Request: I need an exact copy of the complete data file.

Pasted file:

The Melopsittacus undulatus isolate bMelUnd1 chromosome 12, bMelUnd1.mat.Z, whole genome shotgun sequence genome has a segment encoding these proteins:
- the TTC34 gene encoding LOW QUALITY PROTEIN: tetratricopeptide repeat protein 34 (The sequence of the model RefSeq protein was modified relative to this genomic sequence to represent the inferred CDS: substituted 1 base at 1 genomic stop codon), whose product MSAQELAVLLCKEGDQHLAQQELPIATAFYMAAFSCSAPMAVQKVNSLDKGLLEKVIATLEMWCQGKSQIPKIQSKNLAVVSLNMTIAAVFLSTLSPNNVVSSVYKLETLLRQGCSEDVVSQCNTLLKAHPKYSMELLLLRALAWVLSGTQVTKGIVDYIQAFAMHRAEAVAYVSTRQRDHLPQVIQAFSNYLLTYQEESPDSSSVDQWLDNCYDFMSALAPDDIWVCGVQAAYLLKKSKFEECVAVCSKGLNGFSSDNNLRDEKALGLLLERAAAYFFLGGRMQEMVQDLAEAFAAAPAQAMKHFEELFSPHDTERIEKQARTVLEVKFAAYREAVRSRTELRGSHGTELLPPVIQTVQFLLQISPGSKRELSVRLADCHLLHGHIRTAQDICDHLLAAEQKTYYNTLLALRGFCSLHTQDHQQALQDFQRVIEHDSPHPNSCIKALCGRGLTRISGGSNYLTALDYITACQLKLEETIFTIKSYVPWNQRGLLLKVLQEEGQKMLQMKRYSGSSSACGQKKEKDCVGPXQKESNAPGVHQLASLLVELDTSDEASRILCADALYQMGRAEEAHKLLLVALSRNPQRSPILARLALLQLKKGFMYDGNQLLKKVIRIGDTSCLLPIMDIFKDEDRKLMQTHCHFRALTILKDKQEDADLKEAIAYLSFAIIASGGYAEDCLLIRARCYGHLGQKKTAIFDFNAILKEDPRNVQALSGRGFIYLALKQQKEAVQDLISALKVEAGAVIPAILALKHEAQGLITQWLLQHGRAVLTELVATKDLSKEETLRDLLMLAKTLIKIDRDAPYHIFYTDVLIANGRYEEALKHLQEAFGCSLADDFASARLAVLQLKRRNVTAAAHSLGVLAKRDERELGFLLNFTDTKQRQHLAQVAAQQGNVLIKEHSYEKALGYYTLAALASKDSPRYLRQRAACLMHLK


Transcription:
The Melopsittacus undulatus isolate bMelUnd1 chromosome 12, bMelUnd1.mat.Z, whole genome shotgun sequence genome has a segment encoding these proteins:
- the TTC34 gene encoding LOW QUALITY PROTEIN: tetratricopeptide repeat protein 34 (The sequence of the model RefSeq protein was modified relative to this genomic sequence to represent the inferred CDS: substituted 1 base at 1 genomic stop codon), whose product MSAQELAVLLCKEGDQHLAQQELPIATAFYMAAFSCSAPMAVQKVNSLDKGLLEKVIATLEMWCQGKSQIPKIQSKNLAVVSLNMTIAAVFLSTLSPNNVVSSVYKLETLLRQGCSEDVVSQCNTLLKAHPKYSMELLLLRALAWVLSGTQVTKGIVDYIQAFAMHRAEAVAYVSTRQRDHLPQVIQAFSNYLLTYQEESPDSSSVDQWLDNCYDFMSALAPDDIWVCGVQAAYLLKKSKFEECVAVCSKGLNGFSSDNNLRDEKALGLLLERAAAYFFLGGRMQEMVQDLAEAFAAAPAQAMKHFEELFSPHDTERIEKQARTVLEVKFAAYREAVRSRTELRGSHGTELLPPVIQTVQFLLQISPGSKRELSVRLADCHLLHGHIRTAQDICDHLLAAEQKTYYNTLLALRGFCSLHTQDHQQALQDFQRVIEHDSPHPNSCIKALCGRGLTRISGGSNYLTALDYITACQLKLEETIFTIKSYVPWNQRGLLLKVLQEEGQKMLQMKRYSGSSSACGQKKEKDCVGPXQKESNAPGVHQLASLLVELDTSDEASRILCADALYQMGRAEEAHKLLLVALSRNPQRSPILARLALLQLKKGFMYDGNQLLKKVIRIGDTSCLLPIMDIFKDEDRKLMQTHCHFRALTILKDKQEDADLKEAIAYLSFAIIASGGYAEDCLLIRARCYGHLGQKKTAIFDFNAILKEDPRNVQALSGRGFIYLALKQQKEAVQDLISALKVEAGAVIPAILALKHEAQGLITQWLLQHGRAVLTELVATKDLSKEETLRDLLMLAKTLIKIDRDAPYHIFYTDVLIANGRYEEALKHLQEAFGCSLADDFASARLAVLQLKRRNVTAAAHSLGVLAKRDERELGFLLNFTDTKQRQHLAQVAAQQGNVLIKEHSYEKALGYYTLAALASKDSPRYLRQRAACLMHLK